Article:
China’s paltry response to Typhoon Haiyan illustrates the limits of its soft power

The giant head of Xi Jinping looms over protestors in Geneva.
The giant head of Xi Jinping looms over protestors in Geneva.
Image: Reuters/Denis Balibouse
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Update: China has pledged an additional $1.6 million in supplies, including blankets and tents, to the Philippines.

The world’s rich and poor nations alike have pledged millions of dollars in aid to the storm ravaged Philippines—but China so far has offered a paltry $100,000.

The amount would be low even if China were a much smaller or poorer nation: Malaysia, population 29 million, has pledged $1 million in cash, as well as food aid; New Zealand, population 4.4 million, has pledged another $1 million. But when the $100,000 is coming from the second-largest, fastest-growing economy in the world, it’s so jarring that even a Chinese state-owned newspaper editorial made the case this week for “humanitarian aid”:

China, as a responsible power, should participate in relief operations to assist a disaster-stricken neighboring country, no matter whether it’s friendly or not. China’s international image is of vital importance to its interests. If it snubs Manila this time, China will suffer great losses.

China’s Communist Party has often pledged to grow the country’s “soft power,” the ability to sway other nations based on an appealing image rather than economics or force.

It’s a push that spawned President Xi Jinping’s recent “mild posture and language” tour of Southeast Asia and premier Li Keqiang’s light banter with the prime minister of Thailand.  China’s state-run media are now running English-language Twitter accounts (never mind that Twitter is blocked in China) and have loosened up their programming to include Western foreigner-bait like interviews with The Killers. This summer, China introduced the mother of all panda-cam aggregation sites and a new panda cub photo-op record with 14 cubs.

But the tight-fisted gift to the Philippines, as islands lie in ruin and bodies rot on the streets, is a reminder of China’s less-than-gracious treatment of its neighbors: China issues passports with maps that assert its claims to the Spratly islands in the South China Sea, forcing other Southeast Asian countries to tacitly acknowledge the claim when they allow Chinese citizens to visit. In August, China rejected any multilateral approach (paywall) to resolving territorial claims like the islands.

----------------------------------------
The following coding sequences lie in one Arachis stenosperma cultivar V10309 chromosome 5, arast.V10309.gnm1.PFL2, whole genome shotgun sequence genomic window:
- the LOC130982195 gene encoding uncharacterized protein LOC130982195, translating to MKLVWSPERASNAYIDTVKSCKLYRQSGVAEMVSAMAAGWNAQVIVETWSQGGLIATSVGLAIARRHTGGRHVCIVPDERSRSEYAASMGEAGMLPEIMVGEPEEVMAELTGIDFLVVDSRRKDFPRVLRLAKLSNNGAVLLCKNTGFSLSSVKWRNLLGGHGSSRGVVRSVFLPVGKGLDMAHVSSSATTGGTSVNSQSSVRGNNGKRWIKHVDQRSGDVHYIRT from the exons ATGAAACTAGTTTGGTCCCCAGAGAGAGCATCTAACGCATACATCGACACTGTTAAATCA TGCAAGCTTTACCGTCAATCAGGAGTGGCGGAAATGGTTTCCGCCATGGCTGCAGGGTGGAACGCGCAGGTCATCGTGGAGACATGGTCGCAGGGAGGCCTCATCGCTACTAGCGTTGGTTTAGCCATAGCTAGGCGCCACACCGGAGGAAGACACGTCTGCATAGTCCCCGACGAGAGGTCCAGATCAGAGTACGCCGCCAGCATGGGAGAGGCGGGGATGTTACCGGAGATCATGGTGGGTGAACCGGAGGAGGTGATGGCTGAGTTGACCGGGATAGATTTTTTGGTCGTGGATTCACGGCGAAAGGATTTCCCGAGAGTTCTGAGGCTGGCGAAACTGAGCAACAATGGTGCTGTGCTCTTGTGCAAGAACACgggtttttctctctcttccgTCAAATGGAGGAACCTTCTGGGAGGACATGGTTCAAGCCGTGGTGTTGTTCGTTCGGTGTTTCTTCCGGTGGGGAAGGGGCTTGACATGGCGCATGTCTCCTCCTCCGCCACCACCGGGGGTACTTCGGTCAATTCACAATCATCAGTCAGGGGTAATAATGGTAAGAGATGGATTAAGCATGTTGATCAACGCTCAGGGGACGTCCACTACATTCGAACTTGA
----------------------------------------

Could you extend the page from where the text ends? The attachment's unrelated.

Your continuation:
Harvard professor Joseph Nye, the man who coined the phrase “soft power” 30 years ago, wrote last year (paywall) that Bejing’s soft power push was failing. Despite an Olympics that broadcast China’s talented population, fast-growing economy and mind-boggling infrastructure and organization, the country’s brutal treatment of human-rights activists and dissidents had spoiled the picture, he said.

Since then, China has embarked on a crackdown on internet communication, threatening to jail or fine anyone who spread untrue information on the internet. In one instance, a teenage boy was detained after asking a question about a police investigation. The country has detained dozens of activists, critics, and social media voices in “a repressive drive” that “attacks the very freedoms that Human Rights Council members are supposed to protect,” Human Rights Watch said in August.

According to a Pew survey released in July, the majority of respondents in 26 out of 38 countries polled said they believed China acts unilaterally in global affairs and either considers others interests marginally or not at all. China’s paltry aid to the Philippines is likely to reinforce that image.